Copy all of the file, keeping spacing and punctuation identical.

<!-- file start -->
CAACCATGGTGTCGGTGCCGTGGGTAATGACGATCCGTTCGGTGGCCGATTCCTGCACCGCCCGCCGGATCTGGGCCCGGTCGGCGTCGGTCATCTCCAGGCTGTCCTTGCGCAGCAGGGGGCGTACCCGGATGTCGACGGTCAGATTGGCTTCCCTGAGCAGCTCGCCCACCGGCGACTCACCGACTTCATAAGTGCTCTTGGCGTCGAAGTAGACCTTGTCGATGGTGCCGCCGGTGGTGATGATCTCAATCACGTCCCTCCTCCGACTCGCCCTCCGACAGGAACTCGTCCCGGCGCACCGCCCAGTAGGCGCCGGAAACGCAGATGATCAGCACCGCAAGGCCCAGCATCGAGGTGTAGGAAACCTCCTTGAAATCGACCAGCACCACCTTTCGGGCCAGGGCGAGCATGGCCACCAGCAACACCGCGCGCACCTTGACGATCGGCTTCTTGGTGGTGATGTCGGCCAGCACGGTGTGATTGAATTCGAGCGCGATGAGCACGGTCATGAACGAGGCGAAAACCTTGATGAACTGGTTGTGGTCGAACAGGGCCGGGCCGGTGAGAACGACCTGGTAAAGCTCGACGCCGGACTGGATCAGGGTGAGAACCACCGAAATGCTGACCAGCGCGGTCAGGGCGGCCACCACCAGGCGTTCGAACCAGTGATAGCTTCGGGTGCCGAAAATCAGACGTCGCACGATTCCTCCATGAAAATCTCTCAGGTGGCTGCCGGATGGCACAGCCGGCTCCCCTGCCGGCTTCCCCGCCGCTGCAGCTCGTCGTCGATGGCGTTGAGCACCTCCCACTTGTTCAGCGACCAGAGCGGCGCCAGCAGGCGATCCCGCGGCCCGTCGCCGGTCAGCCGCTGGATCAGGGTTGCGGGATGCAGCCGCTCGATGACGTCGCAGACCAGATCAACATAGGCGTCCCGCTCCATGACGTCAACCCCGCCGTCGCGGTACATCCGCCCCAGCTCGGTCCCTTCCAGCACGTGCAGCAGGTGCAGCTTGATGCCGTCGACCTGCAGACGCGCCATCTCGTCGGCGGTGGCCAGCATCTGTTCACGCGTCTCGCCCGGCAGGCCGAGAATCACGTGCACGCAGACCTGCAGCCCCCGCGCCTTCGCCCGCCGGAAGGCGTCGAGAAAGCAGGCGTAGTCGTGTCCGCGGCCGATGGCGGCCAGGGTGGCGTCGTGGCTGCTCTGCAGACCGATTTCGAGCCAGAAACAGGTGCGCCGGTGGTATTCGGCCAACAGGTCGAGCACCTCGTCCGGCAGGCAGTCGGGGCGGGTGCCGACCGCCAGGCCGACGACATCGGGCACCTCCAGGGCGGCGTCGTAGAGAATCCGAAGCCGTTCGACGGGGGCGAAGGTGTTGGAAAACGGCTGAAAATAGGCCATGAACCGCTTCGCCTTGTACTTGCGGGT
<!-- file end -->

CAACCATGGTGTCGGTGCCGTGGGTAATGACGATCCGTTCGGTGGCCGATTCCTGCACCGCCCGCCGGATCTGGGCCCGGTCGGCGTCGGTCATCTCCAGGCTGTCCTTGCGCAGCAGGGGGCGTACCCGGATGTCGACGGTCAGATTGGCTTCCCTGAGCAGCTCGCCCACCGGCGACTCACCGACTTCATAAGTGCTCTTGGCGTCGAAGTAGACCTTGTCGATGGTGCCGCCGGTGGTGATGATCTCAATCACGTCCCTCCTCCGACTCGCCCTCCGACAGGAACTCGTCCCGGCGCACCGCCCAGTAGGCGCCGGAAACGCAGATGATCAGCACCGCAAGGCCCAGCATCGAGGTGTAGGAAACCTCCTTGAAATCGACCAGCACCACCTTTCGGGCCAGGGCGAGCATGGCCACCAGCAACACCGCGCGCACCTTGACGATCGGCTTCTTGGTGGTGATGTCGGCCAGCACGGTGTGATTGAATTCGAGCGCGATGAGCACGGTCATGAACGAGGCGAAAACCTTGATGAACTGGTTGTGGTCGAACAGGGCCGGGCCGGTGAGAACGACCTGGTAAAGCTCGACGCCGGACTGGATCAGGGTGAGAACCACCGAAATGCTGACCAGCGCGGTCAGGGCGGCCACCACCAGGCGTTCGAACCAGTGATAGCTTCGGGTGCCGAAAATCAGACGTCGCACGATTCCTCCATGAAAATCTCTCAGGTGGCTGCCGGATGGCACAGCCGGCTCCCCTGCCGGCTTCCCCGCCGCTGCAGCTCGTCGTCGATGGCGTTGAGCACCTCCCACTTGTTCAGCGACCAGAGCGGCGCCAGCAGGCGATCCCGCGGCCCGTCGCCGGTCAGCCGCTGGATCAGGGTTGCGGGATGCAGCCGCTCGATGACGTCGCAGACCAGATCAACATAGGCGTCCCGCTCCATGACGTCAACCCCGCCGTCGCGGTACATCCGCCCCAGCTCGGTCCCTTCCAGCACGTGCAGCAGGTGCAGCTTGATGCCGTCGACCTGCAGACGCGCCATCTCGTCGGCGGTGGCCAGCATCTGTTCACGCGTCTCGCCCGGCAGGCCGAGAATCACGTGCACGCAGACCTGCAGCCCCCGCGCCTTCGCCCGCCGGAAGGCGTCGAGAAAGCAGGCGTAGTCGTGTCCGCGGCCGATGGCGGCCAGGGTGGCGTCGTGGCTGCTCTGCAGACCGATTTCGAGCCAGAAACAGGTGCGCCGGTGGTATTCGGCCAACAGGTCGAGCACCTCGTCCGGCAGGCAGTCGGGGCGGGTGCCGACCGCCAGGCCGACGACATCGGGCACCTCCAGGGCGGCGTCGTAGAGAATCCGAAGCCGTTCGACGGGGGCGAAGGTGTTGGAAAACGGCTGAAAATAGGCCATGAACCGCTTCGCCTTGTACTTGCGGGT